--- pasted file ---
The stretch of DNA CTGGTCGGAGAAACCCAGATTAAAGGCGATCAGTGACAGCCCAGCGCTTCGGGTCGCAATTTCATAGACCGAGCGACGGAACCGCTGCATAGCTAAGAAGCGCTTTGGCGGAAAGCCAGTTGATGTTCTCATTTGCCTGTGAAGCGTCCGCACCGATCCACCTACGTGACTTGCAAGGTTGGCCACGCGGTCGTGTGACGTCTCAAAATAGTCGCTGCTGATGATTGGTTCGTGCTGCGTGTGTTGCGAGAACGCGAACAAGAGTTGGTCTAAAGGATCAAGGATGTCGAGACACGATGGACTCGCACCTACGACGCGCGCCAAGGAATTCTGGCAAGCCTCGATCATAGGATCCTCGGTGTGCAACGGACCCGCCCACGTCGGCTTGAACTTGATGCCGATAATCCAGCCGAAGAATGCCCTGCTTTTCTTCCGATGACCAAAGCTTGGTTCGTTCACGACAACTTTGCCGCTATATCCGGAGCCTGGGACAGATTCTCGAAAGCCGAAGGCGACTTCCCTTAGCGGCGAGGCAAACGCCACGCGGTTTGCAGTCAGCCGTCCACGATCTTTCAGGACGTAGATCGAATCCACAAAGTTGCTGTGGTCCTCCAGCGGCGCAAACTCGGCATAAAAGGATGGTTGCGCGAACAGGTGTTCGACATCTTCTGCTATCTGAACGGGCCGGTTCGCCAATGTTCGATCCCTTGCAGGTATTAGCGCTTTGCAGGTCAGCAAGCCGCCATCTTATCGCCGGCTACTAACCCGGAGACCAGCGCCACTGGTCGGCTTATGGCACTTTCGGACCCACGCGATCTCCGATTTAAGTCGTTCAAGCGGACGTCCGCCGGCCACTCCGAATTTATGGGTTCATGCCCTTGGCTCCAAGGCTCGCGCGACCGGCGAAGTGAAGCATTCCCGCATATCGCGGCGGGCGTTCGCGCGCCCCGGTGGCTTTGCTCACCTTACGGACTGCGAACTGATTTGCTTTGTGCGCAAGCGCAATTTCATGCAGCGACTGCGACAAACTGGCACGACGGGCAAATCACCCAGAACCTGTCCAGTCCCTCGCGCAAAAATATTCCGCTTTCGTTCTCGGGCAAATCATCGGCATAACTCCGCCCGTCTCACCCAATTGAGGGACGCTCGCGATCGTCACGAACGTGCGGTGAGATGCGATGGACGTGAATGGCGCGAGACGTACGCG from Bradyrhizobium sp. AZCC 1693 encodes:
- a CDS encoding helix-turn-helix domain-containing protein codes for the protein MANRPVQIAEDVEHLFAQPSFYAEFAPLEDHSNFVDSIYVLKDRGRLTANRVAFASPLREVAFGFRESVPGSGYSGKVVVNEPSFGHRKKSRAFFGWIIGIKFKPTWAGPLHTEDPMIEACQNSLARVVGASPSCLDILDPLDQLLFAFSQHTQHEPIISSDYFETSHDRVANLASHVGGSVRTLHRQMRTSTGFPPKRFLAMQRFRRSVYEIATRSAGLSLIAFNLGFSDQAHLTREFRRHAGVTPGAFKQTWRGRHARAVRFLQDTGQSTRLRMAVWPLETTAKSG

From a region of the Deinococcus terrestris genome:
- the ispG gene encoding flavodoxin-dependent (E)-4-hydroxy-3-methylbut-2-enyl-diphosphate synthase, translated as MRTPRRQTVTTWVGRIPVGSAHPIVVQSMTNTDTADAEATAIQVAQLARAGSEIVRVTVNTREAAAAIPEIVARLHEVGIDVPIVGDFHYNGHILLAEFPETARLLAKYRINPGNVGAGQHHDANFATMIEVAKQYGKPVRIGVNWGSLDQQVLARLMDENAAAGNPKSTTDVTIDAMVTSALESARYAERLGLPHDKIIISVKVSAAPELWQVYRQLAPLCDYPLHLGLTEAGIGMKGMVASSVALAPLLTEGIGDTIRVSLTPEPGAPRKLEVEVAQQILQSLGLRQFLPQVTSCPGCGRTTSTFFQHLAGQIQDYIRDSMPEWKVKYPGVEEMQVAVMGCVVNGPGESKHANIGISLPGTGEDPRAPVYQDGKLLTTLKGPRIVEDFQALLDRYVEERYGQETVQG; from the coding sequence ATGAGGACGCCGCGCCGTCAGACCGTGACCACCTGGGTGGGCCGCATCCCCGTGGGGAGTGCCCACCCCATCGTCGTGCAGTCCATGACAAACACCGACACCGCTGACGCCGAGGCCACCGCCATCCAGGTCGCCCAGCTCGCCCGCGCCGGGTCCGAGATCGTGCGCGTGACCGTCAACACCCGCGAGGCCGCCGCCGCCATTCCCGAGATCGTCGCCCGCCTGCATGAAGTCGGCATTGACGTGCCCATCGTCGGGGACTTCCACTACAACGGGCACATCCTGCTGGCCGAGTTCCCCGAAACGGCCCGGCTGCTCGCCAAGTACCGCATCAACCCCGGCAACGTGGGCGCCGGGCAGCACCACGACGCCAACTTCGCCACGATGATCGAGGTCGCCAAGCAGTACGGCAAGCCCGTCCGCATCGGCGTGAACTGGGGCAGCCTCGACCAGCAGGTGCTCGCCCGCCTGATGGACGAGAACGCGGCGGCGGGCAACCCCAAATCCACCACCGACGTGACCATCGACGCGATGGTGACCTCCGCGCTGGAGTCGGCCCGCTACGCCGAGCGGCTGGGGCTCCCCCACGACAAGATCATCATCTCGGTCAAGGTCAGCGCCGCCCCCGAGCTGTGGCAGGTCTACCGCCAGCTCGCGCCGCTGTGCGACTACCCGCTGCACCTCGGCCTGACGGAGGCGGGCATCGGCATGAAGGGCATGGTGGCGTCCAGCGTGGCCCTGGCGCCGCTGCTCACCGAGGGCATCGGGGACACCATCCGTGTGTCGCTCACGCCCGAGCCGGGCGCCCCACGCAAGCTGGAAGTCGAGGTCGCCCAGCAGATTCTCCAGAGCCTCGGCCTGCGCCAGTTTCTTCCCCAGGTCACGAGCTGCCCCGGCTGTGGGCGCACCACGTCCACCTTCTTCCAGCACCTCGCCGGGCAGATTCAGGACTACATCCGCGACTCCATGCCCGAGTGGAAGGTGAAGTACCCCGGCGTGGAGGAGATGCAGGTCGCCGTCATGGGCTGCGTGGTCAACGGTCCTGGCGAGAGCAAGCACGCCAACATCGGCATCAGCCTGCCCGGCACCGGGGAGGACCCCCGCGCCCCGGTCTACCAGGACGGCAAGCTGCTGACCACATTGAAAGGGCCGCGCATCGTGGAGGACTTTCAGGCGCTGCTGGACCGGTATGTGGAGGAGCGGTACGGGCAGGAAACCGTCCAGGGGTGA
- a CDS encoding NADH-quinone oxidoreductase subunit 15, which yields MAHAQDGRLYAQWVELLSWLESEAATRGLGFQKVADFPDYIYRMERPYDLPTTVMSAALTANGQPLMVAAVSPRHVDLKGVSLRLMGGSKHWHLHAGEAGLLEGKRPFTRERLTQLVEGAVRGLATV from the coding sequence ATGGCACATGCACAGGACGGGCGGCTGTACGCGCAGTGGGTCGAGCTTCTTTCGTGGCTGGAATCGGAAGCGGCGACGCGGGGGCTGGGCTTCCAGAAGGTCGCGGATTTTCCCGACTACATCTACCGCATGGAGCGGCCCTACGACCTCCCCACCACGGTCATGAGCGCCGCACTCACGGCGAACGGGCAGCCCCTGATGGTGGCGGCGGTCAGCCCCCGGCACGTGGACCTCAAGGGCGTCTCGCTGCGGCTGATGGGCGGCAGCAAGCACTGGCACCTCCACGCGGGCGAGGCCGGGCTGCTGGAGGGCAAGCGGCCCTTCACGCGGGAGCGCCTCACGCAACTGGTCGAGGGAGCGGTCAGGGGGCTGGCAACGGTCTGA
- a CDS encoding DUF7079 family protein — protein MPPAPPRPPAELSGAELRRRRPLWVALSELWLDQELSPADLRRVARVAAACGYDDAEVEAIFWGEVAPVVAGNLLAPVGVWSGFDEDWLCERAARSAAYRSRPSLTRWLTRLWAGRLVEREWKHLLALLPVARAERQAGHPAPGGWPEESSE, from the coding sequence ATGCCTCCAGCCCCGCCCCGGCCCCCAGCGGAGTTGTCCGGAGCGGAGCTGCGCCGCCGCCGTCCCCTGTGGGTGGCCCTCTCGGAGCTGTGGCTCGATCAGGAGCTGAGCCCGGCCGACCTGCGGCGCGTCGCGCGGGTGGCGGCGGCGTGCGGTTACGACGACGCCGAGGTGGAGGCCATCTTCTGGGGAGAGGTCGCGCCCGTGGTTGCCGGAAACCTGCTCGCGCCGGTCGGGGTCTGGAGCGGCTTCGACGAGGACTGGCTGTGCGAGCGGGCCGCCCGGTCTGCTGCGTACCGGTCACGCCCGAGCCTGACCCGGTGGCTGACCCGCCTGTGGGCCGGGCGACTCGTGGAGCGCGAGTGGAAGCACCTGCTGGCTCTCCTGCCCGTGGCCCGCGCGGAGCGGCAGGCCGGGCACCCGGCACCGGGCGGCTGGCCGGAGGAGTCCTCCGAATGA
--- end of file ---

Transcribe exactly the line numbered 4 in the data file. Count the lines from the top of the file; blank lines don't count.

- the ispG gene encoding flavodoxin-dependent (E)-4-hydroxy-3-methylbut-2-enyl-diphosphate synthase, translated as MRTPRRQTVTTWVGRIPVGSAHPIVVQSMTNTDTADAEATAIQVAQLARAGSEIVRVTVNTREAAAAIPEIVARLHEVGIDVPIVGDFHYNGHILLAEFPETARLLAKYRINPGNVGAGQHHDANFATMIEVAKQYGKPVRIGVNWGSLDQQVLARLMDENAAAGNPKSTTDVTIDAMVTSALESARYAERLGLPHDKIIISVKVSAAPELWQVYRQLAPLCDYPLHLGLTEAGIGMKGMVASSVALAPLLTEGIGDTIRVSLTPEPGAPRKLEVEVAQQILQSLGLRQFLPQVTSCPGCGRTTSTFFQHLAGQIQDYIRDSMPEWKVKYPGVEEMQVAVMGCVVNGPGESKHANIGISLPGTGEDPRAPVYQDGKLLTTLKGPRIVEDFQALLDRYVEERYGQETVQG; from the coding sequence ATGAGGACGCCGCGCCGTCAGACCGTGACCACCTGGGTGGGCCGCATCCCCGTGGGGAGTGCCCACCCCATCGTCGTGCAGTCCATGACAAACACCGACACCGCTGACGCCGAGGCCACCGCCATCCAGGTCGCCCAGCTCGCCCGCGCCGGGTCCGAGATCGTGCGCGTGACCGTCAACACCCGCGAGGCCGCCGCCGCCATTCCCGAGATCGTCGCCCGCCTGCATGAAGTCGGCATTGACGTGCCCATCGTCGGGGACTTCCACTACAACGGGCACATCCTGCTGGCCGAGTTCCCCGAAACGGCCCGGCTGCTCGCCAAGTACCGCATCAACCCCGGCAACGTGGGCGCCGGGCAGCACCACGACGCCAACTTCGCCACGATGATCGAGGTCGCCAAGCAGTACGGCAAGCCCGTCCGCATCGGCGTGAACTGGGGCAGCCTCGACCAGCAGGTGCTCGCCCGCCTGATGGACGAGAACGCGGCGGCGGGCAACCCCAAATCCACCACCGACGTGACCATCGACGCGATGGTGACCTCCGCGCTGGAGTCGGCCCGCTACGCCGAGCGGCTGGGGCTCCCCCACGACAAGATCATCATCTCGGTCAAGGTCAGCGCCGCCCCCGAGCTGTGGCAGGTCTACCGCCAGCTCGCGCCGCTGTGCGACTACCCGCTGCACCTCGGCCTGACGGAGGCGGGCATCGGCATGAAGGGCATGGTGGCGTCCAGCGTGGCCCTGGCGCCGCTGCTCACCGAGGGCATCGGGGACACCATCCGTGTGTCGCTCACGCCCGAGCCGGGCGCCCCACGCAAGCTGGAAGTCGAGGTCGCCCAGCAGATTCTCCAGAGCCTCGGCCTGCGCCAGTTTCTTCCCCAGGTCACGAGCTGCCCCGGCTGTGGGCGCACCACGTCCACCTTCTTCCAGCACCTCGCCGGGCAGATTCAGGACTACATCCGCGACTCCATGCCCGAGTGGAAGGTGAAGTACCCCGGCGTGGAGGAGATGCAGGTCGCCGTCATGGGCTGCGTGGTCAACGGTCCTGGCGAGAGCAAGCACGCCAACATCGGCATCAGCCTGCCCGGCACCGGGGAGGACCCCCGCGCCCCGGTCTACCAGGACGGCAAGCTGCTGACCACATTGAAAGGGCCGCGCATCGTGGAGGACTTTCAGGCGCTGCTGGACCGGTATGTGGAGGAGCGGTACGGGCAGGAAACCGTCCAGGGGTGA